Docket No. 154577/2012, Motion Seq. No. 001.

2017 NY Slip Op 31447(U)


Supreme Court, New York County.

Attorney(s) appearing for the Case

Joan Nerlino Caddel & Associates, PLLC, Staten Island ( Ganine Gambale of counsel), for plaintiff.

Law Offices of Stephen K. Seung, New York City ( Stephen H. Marcus of counsel), for defendant.



Plaintiff moves for summary judgment. Defendant opposes the motion and argues that the presence of disputed material issues of fact preclude summary judgment.

On July 8, 2012, plaintiff commenced this action seeking a money judgment against defendant arising from defendant's alleged misappropriation of deposited funds. Plaintiff seeks a judgment for $109,600.60 plus interest at the statutory rate from February 3, 2012, until the judgment entry date. Plaintiff's complaint contains five causes of action: (1) breach of contract; (2) conversion; (3) unjust enrichment; (4) money had and received; and (5) prima facie tort.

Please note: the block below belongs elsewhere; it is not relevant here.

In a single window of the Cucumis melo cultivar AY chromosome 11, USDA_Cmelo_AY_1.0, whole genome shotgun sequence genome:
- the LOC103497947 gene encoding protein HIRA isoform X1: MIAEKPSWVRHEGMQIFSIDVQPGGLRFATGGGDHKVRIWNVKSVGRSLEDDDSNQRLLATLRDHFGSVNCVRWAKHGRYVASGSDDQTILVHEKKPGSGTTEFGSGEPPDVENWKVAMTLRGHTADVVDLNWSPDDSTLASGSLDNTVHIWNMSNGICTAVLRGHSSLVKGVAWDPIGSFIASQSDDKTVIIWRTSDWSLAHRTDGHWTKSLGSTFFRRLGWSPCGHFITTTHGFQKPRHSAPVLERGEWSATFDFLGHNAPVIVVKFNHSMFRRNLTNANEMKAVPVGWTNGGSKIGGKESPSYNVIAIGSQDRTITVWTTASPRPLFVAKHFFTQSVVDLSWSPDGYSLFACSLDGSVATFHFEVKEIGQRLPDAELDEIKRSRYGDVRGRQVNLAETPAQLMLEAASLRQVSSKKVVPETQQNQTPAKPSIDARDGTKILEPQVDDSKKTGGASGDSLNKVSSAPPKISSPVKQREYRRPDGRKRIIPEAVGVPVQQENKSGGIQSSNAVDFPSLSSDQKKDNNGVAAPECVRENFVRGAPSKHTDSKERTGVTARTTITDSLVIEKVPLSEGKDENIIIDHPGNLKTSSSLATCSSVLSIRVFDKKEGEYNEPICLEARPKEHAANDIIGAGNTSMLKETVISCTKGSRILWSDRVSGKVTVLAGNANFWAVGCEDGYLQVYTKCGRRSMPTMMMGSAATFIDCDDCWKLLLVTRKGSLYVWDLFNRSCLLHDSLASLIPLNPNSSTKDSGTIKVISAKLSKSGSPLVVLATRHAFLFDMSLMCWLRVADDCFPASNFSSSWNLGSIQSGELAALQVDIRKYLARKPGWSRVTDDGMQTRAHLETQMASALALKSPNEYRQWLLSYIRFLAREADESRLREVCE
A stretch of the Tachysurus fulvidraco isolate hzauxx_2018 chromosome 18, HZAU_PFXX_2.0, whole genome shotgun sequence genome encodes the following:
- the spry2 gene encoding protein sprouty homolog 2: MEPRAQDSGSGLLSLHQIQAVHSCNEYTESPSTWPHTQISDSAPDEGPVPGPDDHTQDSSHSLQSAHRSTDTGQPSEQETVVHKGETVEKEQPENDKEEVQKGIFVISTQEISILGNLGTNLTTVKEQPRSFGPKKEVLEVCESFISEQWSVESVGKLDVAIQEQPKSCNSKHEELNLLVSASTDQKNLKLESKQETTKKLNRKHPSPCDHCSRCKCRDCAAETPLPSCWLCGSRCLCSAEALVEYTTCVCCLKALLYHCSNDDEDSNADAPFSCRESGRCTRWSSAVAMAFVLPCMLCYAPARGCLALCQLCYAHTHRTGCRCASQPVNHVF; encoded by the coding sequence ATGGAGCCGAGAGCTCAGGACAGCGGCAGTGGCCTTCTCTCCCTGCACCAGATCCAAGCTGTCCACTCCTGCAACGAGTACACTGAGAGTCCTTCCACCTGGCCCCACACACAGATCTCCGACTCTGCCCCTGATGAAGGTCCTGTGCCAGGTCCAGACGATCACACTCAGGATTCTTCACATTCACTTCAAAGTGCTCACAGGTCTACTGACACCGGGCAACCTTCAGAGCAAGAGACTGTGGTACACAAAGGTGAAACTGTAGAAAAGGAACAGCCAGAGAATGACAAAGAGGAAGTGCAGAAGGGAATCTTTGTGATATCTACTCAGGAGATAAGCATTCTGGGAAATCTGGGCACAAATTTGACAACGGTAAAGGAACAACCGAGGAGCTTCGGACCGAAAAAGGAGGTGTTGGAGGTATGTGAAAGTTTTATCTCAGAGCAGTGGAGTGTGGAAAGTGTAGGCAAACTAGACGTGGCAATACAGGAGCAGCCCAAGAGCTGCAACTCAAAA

On December 13, 2010, Surrogate's Court, New York County, issued a letter of guardianship to defendant. Defendant was appointed guardian of the property belonging to his son, Eugene Chong. On December 23, 2010, Surrogate's Court issued a Certificate of Appointment of Guardian to defendant. The certificate provides that all funds and property belonging to Eugene Chong, the ward, shall be deposited with plaintiff bank, in the name of the guardian and that no withdrawal or transfer could be made without an order from Surrogate's Court.